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Author Topic: Æðelgyðe Ellendæda on Wundorlande  (Read 14522 times)

Phyllis

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Æðelgyðe Ellendæda on Wundorlande
« on: November 27, 2016, 06:33:52 PM »
Just came across this today on Amazon and felt overawed that anyone might want and manage to do this :)

https://www.amazon.co.uk/%C3%86%C3%B0elgy%C3%B0e-Ellend%C3%A6da-Wundorlande-Adventures-Wonderland/dp/1782011129/ref=s9_simh_gw_g14_i1_r?_encoding=UTF8&fpl=fresh&pf_rd_m=A3P5ROKL5A1OLE&pf_rd_s=&pf_rd_r=97K8RW9HNJDMM24ZDKJY&pf_rd_t=36701&pf_rd_p=16f14aeb-bd11-4e9e-8c26-9ca0139074ee&pf_rd_i=desktop

Peter Baker, of "Introduction to Old English" fame, produced this. Perhaps you all knew already but I was delighted to find out! Another thing I may one day treat myself to.


Phyllis

Eanflaed

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Re: Æðelgyðe Ellendæda on Wundorlande
« Reply #1 on: November 27, 2016, 08:07:12 PM »
Hadn't heard of him (not having done OE course :-\ ), but checked him out - he's a professor in the English Department at the University of Virginia.

David

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Re: Æðelgyðe Ellendæda on Wundorlande
« Reply #2 on: November 27, 2016, 08:44:32 PM »


It is funny that you should mention this book as I heard about it for the first time last week. Unfortunately I cannot remember where. I have quickly checked my language books, including one by Peter Baker but could not find it. Maybe it was on Amazon when looking for possible book presents.


I feel that I should get ti sometime but that probably means also getting the modern English version.


Will you now do something like this?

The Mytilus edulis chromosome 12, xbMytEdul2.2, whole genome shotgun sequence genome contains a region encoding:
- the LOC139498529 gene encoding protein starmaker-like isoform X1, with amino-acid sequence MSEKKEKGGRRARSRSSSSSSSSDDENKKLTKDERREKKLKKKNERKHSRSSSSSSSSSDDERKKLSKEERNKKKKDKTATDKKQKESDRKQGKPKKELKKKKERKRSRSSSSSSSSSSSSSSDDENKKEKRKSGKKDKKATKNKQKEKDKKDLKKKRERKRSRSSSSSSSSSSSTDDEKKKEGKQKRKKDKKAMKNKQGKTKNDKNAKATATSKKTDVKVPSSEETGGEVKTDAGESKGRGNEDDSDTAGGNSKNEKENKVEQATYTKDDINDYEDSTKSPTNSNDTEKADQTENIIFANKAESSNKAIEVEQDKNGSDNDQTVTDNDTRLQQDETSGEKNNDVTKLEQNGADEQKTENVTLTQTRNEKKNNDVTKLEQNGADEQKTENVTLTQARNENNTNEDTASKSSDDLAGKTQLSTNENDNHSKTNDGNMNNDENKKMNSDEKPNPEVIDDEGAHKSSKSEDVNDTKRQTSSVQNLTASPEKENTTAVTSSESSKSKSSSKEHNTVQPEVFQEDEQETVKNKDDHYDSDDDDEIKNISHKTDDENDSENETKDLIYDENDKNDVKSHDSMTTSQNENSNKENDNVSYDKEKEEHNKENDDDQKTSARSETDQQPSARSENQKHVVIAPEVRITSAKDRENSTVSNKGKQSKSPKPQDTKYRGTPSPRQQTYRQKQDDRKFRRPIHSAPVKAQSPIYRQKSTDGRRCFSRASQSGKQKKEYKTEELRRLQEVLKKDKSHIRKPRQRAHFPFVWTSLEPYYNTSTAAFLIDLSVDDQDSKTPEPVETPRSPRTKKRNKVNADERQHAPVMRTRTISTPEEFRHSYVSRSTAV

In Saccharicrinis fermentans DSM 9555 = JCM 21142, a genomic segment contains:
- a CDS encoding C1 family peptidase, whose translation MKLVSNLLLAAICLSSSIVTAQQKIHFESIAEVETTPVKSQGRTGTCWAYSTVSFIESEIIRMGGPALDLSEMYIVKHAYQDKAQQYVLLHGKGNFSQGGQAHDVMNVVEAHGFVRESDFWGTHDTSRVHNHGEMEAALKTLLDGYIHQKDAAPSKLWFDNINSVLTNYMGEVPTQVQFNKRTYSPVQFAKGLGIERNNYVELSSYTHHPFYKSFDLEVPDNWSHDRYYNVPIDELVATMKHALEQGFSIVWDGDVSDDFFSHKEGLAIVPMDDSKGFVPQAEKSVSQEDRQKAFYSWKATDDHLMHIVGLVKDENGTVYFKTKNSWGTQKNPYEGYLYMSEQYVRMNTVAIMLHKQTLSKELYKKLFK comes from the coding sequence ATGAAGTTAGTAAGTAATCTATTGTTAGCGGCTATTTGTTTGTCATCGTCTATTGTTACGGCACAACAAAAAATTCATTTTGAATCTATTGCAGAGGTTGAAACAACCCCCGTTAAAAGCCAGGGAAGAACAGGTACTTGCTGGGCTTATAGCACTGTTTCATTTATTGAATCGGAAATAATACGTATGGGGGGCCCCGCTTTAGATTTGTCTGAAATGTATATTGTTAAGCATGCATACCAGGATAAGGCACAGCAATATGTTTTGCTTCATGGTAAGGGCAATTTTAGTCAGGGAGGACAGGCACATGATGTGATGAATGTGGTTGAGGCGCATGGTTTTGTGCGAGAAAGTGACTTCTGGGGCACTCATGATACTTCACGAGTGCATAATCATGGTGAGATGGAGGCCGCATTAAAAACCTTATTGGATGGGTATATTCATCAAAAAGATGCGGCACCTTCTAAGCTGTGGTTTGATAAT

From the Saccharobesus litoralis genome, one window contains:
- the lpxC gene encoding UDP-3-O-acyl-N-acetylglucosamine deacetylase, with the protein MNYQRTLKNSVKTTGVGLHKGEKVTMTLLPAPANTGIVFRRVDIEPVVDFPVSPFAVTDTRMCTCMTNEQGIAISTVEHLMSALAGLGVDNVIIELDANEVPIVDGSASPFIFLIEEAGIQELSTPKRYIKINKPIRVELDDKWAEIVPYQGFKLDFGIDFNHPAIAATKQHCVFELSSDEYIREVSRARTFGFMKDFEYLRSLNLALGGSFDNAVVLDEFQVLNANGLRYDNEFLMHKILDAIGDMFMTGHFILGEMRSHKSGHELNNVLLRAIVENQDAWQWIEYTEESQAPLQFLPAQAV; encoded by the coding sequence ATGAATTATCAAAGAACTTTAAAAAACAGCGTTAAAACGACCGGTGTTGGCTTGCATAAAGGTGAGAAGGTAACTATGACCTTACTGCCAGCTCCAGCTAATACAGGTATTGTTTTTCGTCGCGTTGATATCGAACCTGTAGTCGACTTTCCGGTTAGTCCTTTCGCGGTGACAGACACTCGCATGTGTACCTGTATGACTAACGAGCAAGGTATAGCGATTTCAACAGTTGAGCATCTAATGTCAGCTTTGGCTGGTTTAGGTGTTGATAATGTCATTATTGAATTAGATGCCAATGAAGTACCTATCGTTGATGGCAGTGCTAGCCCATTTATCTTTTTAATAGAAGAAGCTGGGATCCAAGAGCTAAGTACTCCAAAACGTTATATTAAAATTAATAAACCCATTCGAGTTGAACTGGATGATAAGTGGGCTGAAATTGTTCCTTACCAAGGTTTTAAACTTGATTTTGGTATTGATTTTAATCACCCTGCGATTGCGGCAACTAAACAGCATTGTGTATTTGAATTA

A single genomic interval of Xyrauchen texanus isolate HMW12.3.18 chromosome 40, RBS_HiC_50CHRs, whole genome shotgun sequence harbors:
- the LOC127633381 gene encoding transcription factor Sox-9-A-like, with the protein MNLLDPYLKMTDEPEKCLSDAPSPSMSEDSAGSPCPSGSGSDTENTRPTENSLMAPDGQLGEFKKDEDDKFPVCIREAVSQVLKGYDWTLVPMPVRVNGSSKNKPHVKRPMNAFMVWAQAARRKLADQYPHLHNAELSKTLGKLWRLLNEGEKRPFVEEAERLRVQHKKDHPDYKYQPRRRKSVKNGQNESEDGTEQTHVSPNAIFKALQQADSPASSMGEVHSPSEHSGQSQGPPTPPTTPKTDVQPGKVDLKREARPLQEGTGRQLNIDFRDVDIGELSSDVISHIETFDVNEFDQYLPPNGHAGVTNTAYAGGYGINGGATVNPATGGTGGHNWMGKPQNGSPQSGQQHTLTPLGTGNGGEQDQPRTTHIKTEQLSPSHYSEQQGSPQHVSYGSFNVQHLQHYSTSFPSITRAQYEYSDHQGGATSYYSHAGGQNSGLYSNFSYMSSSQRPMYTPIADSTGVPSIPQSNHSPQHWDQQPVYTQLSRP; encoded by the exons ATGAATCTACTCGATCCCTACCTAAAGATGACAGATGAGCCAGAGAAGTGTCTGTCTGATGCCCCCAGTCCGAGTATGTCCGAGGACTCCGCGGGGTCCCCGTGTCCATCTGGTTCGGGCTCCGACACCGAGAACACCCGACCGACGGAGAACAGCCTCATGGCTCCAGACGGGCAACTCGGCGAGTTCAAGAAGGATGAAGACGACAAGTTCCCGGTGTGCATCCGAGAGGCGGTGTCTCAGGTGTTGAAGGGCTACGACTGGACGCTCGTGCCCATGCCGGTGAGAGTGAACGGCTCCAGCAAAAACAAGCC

Phyllis

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Re: Æðelgyðe Ellendæda on Wundorlande
« Reply #3 on: November 28, 2016, 02:51:42 PM »
Will you now do something like this?

Sadly I think Lewis Carroll is a bit beyond me for the foreseeable future! At the moment I'm thinking about a song, having been inspired by David H's carols.



Phyllis

David

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Re: Æðelgyðe Ellendæda on Wundorlande
« Reply #4 on: November 28, 2016, 03:49:44 PM »



I was interested that Phyllis said that I had inspired her to try translating a song. I intend to finish the year with one last carol. Then next year I want to translate a kiddies book, inspired by Phyllis. It will be good to add another of these stories into my bank of recitals.


For my own interest it would be nice to translate a slightly bigger book, probably for a slightly older child. I was not thinking of the size of the Lewis Carrol book. I think that members would soon get bored if I tried to do it on line.

Eanflaed

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Re: Æðelgyðe Ellendæda on Wundorlande
« Reply #5 on: November 28, 2016, 10:08:16 PM »
How about one of Dick King Smith's books? My children really enjoyed them and they are quite short. (e.g Dragon boy or Babe)
« Last Edit: December 16, 2016, 12:11:57 AM by Eanflaed »

Bowerthane

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Re: Æðelgyðe Ellendæda on Wundorlande
« Reply #6 on: November 29, 2016, 02:21:06 PM »

Great scot, how fascinating.  May just treat myself to a copy of that, with Yuletide hoving into view.  If the clients’ cheques come in, anyway.